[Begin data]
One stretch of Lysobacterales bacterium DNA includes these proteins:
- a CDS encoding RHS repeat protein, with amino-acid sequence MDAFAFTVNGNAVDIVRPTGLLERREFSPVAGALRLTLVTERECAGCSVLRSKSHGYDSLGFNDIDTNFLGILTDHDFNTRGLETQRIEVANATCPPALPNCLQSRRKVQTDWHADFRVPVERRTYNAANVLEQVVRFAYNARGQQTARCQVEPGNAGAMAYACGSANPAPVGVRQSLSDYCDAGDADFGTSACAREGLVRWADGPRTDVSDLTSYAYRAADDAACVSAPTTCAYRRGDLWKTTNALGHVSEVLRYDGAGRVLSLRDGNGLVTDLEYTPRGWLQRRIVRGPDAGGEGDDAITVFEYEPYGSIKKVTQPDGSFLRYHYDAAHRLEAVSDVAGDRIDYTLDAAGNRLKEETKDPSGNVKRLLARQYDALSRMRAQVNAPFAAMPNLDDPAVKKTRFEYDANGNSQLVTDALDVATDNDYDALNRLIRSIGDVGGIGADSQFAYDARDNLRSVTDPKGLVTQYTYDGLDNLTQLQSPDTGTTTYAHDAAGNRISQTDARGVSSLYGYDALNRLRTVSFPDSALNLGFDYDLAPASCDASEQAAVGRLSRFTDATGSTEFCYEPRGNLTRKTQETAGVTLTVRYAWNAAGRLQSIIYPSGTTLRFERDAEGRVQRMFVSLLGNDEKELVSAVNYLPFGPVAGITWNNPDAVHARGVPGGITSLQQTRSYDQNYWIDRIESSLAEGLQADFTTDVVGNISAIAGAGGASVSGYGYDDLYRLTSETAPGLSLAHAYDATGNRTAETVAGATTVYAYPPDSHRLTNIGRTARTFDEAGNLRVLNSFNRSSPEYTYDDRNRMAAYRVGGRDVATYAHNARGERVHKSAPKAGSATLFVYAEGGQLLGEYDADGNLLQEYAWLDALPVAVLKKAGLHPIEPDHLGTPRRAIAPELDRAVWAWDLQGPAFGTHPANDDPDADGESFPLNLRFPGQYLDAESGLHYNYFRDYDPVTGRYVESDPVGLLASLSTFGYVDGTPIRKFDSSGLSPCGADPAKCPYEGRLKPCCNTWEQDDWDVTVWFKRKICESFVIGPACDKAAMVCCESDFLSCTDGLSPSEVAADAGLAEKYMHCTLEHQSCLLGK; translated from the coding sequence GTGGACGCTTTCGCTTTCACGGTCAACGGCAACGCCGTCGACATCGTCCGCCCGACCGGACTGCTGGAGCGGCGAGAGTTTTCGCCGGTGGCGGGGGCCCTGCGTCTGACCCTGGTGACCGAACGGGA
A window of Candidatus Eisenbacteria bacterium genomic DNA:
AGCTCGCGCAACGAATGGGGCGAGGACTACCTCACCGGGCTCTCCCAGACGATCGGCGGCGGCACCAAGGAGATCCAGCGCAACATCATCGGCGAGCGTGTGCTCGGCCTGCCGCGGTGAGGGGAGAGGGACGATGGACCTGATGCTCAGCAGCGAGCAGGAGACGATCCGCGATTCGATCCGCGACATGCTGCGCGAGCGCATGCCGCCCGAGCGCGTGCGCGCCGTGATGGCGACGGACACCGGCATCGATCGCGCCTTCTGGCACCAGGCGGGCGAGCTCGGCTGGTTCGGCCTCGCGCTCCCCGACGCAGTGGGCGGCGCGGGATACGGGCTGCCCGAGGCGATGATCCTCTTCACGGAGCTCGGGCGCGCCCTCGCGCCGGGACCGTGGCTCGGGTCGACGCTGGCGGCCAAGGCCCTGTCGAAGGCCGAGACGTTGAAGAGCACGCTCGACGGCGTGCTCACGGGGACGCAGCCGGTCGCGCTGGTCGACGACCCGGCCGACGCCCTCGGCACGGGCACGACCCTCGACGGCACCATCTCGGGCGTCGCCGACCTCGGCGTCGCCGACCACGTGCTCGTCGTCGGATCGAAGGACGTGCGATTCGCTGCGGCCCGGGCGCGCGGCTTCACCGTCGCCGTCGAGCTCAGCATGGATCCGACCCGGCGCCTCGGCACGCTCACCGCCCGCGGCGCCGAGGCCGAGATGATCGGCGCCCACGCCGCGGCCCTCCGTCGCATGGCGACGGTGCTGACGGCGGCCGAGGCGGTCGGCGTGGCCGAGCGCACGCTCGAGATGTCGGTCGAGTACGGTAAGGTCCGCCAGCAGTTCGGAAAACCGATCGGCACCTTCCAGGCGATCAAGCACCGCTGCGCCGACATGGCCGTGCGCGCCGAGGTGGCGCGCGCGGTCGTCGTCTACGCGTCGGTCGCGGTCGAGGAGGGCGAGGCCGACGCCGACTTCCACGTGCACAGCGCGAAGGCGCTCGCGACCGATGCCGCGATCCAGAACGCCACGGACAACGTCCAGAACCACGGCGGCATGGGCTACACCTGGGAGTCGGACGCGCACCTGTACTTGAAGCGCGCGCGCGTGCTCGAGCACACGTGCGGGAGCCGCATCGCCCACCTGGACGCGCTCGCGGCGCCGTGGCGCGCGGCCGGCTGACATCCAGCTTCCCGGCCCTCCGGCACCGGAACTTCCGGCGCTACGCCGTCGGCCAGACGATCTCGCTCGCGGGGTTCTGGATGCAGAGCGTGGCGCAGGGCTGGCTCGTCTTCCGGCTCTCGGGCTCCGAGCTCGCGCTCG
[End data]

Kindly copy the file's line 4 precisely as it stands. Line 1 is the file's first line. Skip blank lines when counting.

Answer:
AGCTCGCGCAACGAATGGGGCGAGGACTACCTCACCGGGCTCTCCCAGACGATCGGCGGCGGCACCAAGGAGATCCAGCGCAACATCATCGGCGAGCGTGTGCTCGGCCTGCCGCGGTGAGGGGAGAGGGACGATGGACCTGATGCTCAGCAGCGAGCAGGAGACGATCCGCGATTCGATCCGCGACATGCTGCGCGAGCGCATGCCGCCCGAGCGCGTGCGCGCCGTGATGGCGACGGACACCGGCATCGATCGCGCCTTCTGGCACCAGGCGGGCGAGCTCGGCTGGTTCGGCCTCGCGCTCCCCGACGCAGTGGGCGGCGCGGGATACGGGCTGCCCGAGGCGATGATCCTCTTCACGGAGCTCGGGCGCGCCCTCGCGCCGGGACCGTGGCTCGGGTCGACGCTGGCGGCCAAGGCCCTGTCGAAGGCCGAGACGTTGAAGAGCACGCTCGACGGCGTGCTCACGGGGACGCAGCCGGTCGCGCTGGTCGACGACCCGGCCGACGCCCTCGGCACGGGCACGACCCTCGACGGCACCATCTCGGGCGTCGCCGACCTCGGCGTCGCCGACCACGTGCTCGTCGTCGGATCGAAGGACGTGCGATTCGCTGCGGCCCGGGCGCGCGGCTTCACCGTCGCCGTCGAGCTCAGCATGGATCCGACCCGGCGCCTCGGCACGCTCACCGCCCGCGGCGCCGAGGCCGAGATGATCGGCGCCCACGCCGCGGCCCTCCGTCGCATGGCGACGGTGCTGACGGCGGCCGAGGCGGTCGGCGTGGCCGAGCGCACGCTCGAGATGTCGGTCGAGTACGGTAAGGTCCGCCAGCAGTTCGGAAAACCGATCGGCACCTTCCAGGCGATCAAGCACCGCTGCGCCGACATGGCCGTGCGCGCCGAGGTGGCGCGCGCGGTCGTCGTCTACGCGTCGGTCGCGGTCGAGGAGGGCGAGGCCGACGCCGACTTCCACGTGCACAGCGCGAAGGCGCTCGCGACCGATGCCGCGATCCAGAACGCCACGGACAACGTCCAGAACCACGGCGGCATGGGCTACACCTGGGAGTCGGACGCGCACCTGTACTTGAAGCGCGCGCGCGTGCTCGAGCACACGTGCGGGAGCCGCATCGCCCACCTGGACGCGCTCGCGGCGCCGTGGCGCGCGGCCGGCTGACATCCAGCTTCCCGGCCCTCCGGCACCGGAACTTCCGGCGCTACGCCGTCGGCCAGACGATCTCGCTCGCGGGGTTCTGGATGCAGAGCGTGGCGCAGGGCTGGCTCGTCTTCCGGCTCTCGGGCTCCGAGCTCGCGCTCG